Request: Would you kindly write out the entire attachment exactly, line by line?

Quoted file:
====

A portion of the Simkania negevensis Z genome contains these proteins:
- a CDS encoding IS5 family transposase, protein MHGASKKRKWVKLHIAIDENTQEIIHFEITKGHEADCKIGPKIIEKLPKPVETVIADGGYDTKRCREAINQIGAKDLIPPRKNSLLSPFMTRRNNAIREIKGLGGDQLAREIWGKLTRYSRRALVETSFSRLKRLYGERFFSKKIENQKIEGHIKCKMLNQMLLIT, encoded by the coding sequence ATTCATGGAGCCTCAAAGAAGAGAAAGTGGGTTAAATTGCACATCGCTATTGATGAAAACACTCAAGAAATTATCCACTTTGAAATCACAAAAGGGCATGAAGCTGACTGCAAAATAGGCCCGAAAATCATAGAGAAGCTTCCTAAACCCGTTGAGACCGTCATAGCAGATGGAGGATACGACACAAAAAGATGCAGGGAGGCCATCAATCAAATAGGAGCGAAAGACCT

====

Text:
A portion of the Simkania negevensis Z genome contains these proteins:
- a CDS encoding IS5 family transposase, protein MHGASKKRKWVKLHIAIDENTQEIIHFEITKGHEADCKIGPKIIEKLPKPVETVIADGGYDTKRCREAINQIGAKDLIPPRKNSLLSPFMTRRNNAIREIKGLGGDQLAREIWGKLTRYSRRALVETSFSRLKRLYGERFFSKKIENQKIEGHIKCKMLNQMLLIT, encoded by the coding sequence ATTCATGGAGCCTCAAAGAAGAGAAAGTGGGTTAAATTGCACATCGCTATTGATGAAAACACTCAAGAAATTATCCACTTTGAAATCACAAAAGGGCATGAAGCTGACTGCAAAATAGGCCCGAAAATCATAGAGAAGCTTCCTAAACCCGTTGAGACCGTCATAGCAGATGGAGGATACGACACAAAAAGATGCAGGGAGGCCATCAATCAAATAGGAGCGAAAGACCT